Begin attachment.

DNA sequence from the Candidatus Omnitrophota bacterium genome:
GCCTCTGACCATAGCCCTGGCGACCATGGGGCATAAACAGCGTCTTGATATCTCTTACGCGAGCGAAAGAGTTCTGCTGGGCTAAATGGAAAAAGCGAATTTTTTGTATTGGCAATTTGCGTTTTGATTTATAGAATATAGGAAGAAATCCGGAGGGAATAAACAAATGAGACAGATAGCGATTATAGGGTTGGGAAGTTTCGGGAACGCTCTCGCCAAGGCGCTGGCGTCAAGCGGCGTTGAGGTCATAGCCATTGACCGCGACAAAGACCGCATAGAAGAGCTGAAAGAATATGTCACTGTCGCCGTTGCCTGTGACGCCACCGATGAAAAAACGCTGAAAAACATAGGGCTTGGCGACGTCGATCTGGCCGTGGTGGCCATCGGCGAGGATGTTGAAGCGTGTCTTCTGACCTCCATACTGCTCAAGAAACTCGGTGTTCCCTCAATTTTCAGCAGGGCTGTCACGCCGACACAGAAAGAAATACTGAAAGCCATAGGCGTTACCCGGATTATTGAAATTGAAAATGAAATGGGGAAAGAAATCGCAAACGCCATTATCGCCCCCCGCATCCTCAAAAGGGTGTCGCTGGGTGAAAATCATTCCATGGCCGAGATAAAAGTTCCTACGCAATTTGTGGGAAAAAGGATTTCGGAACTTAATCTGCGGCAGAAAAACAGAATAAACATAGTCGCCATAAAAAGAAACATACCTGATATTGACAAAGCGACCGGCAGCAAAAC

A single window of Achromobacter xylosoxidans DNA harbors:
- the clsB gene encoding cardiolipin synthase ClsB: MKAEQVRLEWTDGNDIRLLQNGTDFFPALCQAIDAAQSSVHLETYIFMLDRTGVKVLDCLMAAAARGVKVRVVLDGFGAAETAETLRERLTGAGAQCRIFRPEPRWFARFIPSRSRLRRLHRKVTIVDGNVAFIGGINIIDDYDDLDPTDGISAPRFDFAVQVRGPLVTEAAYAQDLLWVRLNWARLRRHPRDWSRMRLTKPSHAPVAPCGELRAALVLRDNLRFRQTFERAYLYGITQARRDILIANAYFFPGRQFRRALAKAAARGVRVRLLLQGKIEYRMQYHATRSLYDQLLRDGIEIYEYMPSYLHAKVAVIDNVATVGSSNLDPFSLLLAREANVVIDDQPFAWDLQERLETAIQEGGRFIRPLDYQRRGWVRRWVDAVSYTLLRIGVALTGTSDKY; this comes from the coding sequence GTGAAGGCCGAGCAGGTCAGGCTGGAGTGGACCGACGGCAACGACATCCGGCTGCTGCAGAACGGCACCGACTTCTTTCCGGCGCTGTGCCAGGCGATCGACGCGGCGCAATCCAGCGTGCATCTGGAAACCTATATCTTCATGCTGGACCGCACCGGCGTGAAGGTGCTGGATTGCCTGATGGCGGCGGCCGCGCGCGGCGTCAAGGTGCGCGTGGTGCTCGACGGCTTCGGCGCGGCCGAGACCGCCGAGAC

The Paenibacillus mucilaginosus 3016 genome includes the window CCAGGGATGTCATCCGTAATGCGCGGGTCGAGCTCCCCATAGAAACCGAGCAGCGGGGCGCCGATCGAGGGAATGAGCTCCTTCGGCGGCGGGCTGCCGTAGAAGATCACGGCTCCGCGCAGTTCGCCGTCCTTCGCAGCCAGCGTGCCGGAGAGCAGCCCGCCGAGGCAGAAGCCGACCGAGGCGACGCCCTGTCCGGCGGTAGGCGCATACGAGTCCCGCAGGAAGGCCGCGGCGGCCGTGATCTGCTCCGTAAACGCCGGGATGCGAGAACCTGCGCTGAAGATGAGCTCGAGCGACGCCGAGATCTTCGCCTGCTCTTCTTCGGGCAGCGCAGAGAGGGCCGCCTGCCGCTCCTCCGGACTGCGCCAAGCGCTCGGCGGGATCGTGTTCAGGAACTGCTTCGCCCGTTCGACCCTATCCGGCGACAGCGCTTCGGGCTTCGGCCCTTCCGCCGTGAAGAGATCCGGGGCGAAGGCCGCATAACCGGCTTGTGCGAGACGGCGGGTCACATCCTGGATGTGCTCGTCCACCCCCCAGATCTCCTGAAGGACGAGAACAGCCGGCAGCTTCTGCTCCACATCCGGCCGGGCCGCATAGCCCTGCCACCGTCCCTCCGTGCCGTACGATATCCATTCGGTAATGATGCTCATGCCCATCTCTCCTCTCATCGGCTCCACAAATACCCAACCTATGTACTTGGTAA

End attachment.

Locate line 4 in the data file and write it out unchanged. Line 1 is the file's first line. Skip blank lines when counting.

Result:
- the clsB gene encoding cardiolipin synthase ClsB: MKAEQVRLEWTDGNDIRLLQNGTDFFPALCQAIDAAQSSVHLETYIFMLDRTGVKVLDCLMAAAARGVKVRVVLDGFGAAETAETLRERLTGAGAQCRIFRPEPRWFARFIPSRSRLRRLHRKVTIVDGNVAFIGGINIIDDYDDLDPTDGISAPRFDFAVQVRGPLVTEAAYAQDLLWVRLNWARLRRHPRDWSRMRLTKPSHAPVAPCGELRAALVLRDNLRFRQTFERAYLYGITQARRDILIANAYFFPGRQFRRALAKAAARGVRVRLLLQGKIEYRMQYHATRSLYDQLLRDGIEIYEYMPSYLHAKVAVIDNVATVGSSNLDPFSLLLAREANVVIDDQPFAWDLQERLETAIQEGGRFIRPLDYQRRGWVRRWVDAVSYTLLRIGVALTGTSDKY; this comes from the coding sequence GTGAAGGCCGAGCAGGTCAGGCTGGAGTGGACCGACGGCAACGACATCCGGCTGCTGCAGAACGGCACCGACTTCTTTCCGGCGCTGTGCCAGGCGATCGACGCGGCGCAATCCAGCGTGCATCTGGAAACCTATATCTTCATGCTGGACCGCACCGGCGTGAAGGTGCTGGATTGCCTGATGGCGGCGGCCGCGCGCGGCGTCAAGGTGCGCGTGGTGCTCGACGGCTTCGGCGCGGCCGAGACCGCCGAGAC